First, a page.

Movie: Terms & Conditions May Apply

Terms & Conditions May Apply exposes what corporations and the government are learning about you with every website you visit, phone call you make, or app you download, with stories of surveillance so unbelievable they’re almost funny. As privacy and civil liberties are eroded with every click, this timely documentary leaves you wondering: if your private information is for sale to the highest bidder, who’s doing the bidding?



Read: Terms of Service; Didn't Read - Look for anything surprising.

Quotes from the film

“Transparency, which bonds us together and gives us all so many friends that we didn’t know before… gives the state an absolutely unparalleled, in the history of humanity, ability to know what’s going on with its citizens. To find out who the dissenters are.” - Daniel Ellsberg

“We need to find a way forward to make sure that we can stop terrorists while protecting privacy and liberty of innocent Americans. We have to find a way to give the president the power he needs to protect us while making sure that he doesn’t abuse that power.” - Barack Obama


“If you were to read everything you agreed to, it would take one full month of work out of every year. That’s 180 hours you would need to spend every year.” - Cullen Hoback

“Even though we don’t write cheques to Google, and that’s why we kind of like the company, that doesn’t mean that Google is really free or that we are free in the liberty sense when we use it.” - Siva Vaidhyanathan

“Anonymity wasn’t profitable.” - Cullen Hoback

“We should be worried.” - Senator Ellen Corbett




 
Activity: Consider a time in recent history when you agreed to Terms and Conditions (e.g., joining a new website, downloading a new app, buying a plane ticket, etc.). If you can recall what or when that was, go back and read the Terms and Conditions, and time yourself while you do it. 

Discussion Questions 
• How long did it take you? 
• How do you feel about what you just read? Why? 
• How will this information affect you when agreeing to Terms and Conditions in the future?



Activity: Browse your phone’s content—text messages, apps, even consider what’s been said during your phone calls. 

Discussion Questions: 
• Is there any activity you conduct on your phone that you wouldn’t want shared with the government? Why or why not? 
• Is there any activity you conduct on Facebook, Twitter, or Instagram that you wouldn’t want shared with the government? Why or why not? 
• In the film, Austrian law student Max Schrems shows us how Facebook retains all of our information, even after we delete our accounts. In essence, we delete them from ourselves. Does this revelation affect the way you will use Facebook in the future? If so, how?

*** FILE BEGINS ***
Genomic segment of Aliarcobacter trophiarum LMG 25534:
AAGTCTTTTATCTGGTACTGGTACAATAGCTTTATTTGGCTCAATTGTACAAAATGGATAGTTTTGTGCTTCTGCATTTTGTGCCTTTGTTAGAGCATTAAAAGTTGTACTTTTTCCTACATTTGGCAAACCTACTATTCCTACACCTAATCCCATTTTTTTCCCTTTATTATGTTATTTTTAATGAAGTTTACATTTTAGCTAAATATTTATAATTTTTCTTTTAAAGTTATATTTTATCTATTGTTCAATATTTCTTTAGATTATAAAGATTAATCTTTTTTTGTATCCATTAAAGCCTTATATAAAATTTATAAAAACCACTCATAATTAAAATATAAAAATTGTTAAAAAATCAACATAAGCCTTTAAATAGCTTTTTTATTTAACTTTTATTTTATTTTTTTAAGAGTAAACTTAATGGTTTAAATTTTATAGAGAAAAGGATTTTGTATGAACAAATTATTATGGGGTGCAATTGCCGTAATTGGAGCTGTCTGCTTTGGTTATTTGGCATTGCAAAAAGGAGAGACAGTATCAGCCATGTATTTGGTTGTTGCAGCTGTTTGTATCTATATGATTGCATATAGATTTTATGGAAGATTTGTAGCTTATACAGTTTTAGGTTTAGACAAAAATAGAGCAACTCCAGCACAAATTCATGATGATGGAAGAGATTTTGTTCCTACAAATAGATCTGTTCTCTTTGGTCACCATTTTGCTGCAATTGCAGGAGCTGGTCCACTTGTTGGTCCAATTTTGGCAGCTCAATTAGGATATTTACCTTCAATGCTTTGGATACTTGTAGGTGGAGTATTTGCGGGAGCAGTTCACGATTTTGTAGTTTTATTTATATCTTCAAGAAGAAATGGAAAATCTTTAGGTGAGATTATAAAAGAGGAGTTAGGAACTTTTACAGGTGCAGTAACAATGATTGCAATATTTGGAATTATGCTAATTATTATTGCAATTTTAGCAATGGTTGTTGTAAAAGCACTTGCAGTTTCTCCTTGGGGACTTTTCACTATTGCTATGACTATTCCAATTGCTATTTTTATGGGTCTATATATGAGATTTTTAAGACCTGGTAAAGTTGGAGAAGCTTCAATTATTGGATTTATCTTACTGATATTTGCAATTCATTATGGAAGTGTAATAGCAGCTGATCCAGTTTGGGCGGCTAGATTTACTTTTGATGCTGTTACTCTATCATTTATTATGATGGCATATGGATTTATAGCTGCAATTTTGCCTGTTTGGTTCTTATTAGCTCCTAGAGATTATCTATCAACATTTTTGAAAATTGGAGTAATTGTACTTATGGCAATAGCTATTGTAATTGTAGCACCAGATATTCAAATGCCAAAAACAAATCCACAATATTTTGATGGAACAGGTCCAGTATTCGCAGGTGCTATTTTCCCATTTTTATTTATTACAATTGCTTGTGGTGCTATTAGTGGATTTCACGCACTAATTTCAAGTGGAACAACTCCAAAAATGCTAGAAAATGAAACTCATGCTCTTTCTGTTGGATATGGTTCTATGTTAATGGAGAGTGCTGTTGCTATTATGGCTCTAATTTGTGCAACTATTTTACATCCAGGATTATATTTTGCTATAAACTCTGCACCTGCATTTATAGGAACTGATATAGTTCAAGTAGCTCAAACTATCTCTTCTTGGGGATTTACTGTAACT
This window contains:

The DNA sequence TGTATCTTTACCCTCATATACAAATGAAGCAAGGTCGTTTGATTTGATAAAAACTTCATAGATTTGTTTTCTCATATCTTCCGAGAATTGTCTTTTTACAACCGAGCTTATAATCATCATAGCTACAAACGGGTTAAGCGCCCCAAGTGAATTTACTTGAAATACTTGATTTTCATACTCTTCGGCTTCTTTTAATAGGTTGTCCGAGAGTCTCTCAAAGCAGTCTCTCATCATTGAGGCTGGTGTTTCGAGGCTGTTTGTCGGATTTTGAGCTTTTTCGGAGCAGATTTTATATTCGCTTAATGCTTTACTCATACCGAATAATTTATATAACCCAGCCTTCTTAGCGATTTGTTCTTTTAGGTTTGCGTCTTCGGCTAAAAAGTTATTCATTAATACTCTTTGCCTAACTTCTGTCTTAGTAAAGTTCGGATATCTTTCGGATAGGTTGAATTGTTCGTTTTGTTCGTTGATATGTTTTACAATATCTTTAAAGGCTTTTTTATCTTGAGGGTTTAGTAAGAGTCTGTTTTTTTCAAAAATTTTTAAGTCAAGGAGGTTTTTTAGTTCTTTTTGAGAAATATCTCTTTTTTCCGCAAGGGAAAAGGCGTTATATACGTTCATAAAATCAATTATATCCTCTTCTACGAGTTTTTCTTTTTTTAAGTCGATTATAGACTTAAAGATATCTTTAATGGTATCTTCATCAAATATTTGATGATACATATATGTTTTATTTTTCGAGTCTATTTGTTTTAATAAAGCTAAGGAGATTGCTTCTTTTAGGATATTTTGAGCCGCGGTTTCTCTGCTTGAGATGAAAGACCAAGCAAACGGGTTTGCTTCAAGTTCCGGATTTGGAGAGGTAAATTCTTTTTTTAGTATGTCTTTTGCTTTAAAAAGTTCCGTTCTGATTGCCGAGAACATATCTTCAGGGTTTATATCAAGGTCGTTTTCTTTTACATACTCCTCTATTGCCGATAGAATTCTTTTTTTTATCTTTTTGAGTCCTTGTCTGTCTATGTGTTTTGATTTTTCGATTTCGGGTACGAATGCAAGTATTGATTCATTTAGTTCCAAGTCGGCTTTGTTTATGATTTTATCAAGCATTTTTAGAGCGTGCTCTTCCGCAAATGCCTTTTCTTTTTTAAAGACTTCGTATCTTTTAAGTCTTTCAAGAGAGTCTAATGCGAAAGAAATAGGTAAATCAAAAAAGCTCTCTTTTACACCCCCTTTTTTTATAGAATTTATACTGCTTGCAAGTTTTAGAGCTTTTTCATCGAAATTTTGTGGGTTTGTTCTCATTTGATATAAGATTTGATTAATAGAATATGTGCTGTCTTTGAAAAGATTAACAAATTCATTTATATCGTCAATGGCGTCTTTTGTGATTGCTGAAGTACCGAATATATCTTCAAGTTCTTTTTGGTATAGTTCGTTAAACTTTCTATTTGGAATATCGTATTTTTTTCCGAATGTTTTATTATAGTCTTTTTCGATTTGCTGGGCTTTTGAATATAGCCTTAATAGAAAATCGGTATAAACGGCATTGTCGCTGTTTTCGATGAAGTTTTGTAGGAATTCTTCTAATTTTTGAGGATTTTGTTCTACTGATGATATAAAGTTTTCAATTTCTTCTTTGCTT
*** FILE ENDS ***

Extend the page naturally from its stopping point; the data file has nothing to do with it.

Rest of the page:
Watch this clip: “Everyone is a Suspect” 

Activity: Browse your network’s tweets, Facebook posts, or other public comments that have been made online in the past day. 

Discussion Questions:
 • Can you identify anything that might be used against you or your friends? How so? 
• Leigh Bryan was detained by the Department of Homeland Security for tweeting to a friend, “Free this week for quick gossip/prep before I go and destroy America? x.” Do you think DHS was justified in its action? Why or why not? Have you ever tweeted or Facebooked something that could be interpreted as a threat? 
• A common argument by people who are supportive of or indifferent to surveillance is that they have “nothing to hide.” How do the stories of people in the film like Vito LaPinta, Joe Lipari, Leigh Bryan, and other protestors challenge this reasoning? 


Writing Assignment

Your task will be to write a 1.5-2 page double spaced personal response to ONE of the following statements. Spelling and grammar do count, please proofread your work before submission. 

Respond to one of the following idea statements
  • After watching the film, have you changed your perceptions of any of the services or websites mentioned? Will the film affect if and how you use these services and websites again?
  • What is a “legal and legitimate use” of personal or private information? Is there such a thing? 
  • Single posts on Twitter and Facebook have changed the lives of some of the people featured in the film. What are some of the more serious consequences of not reading through the terms and conditions on Twitter and Facebook? 
  • How has personal data been used to harm customers? Reference examples from the film in your response. 
  • What kind of personal information is stored on your smartphone or mobile device? Is your device password protected? How would you feel if your device went missing or was stolen, and what kind of information would a thief be able to access? 
  • Should future employers or schools be able to access your “private” information online, such as your Facebook profile? Why or why not? 
  • Do the opportunities in social networking and our digitized/ online worlds outweigh the risks? 
  • Are you proud of your digital footprint? How do you think you will feel about your digital footprint in 10 years? 
  • In today’s increasingly connected and digitized world, does privacy actually exist? Ask students what privacy means to them.
  • How long should personal data and digital information be retained by companies such as Google and Facebook? How long do these companies currently hold on to your information?
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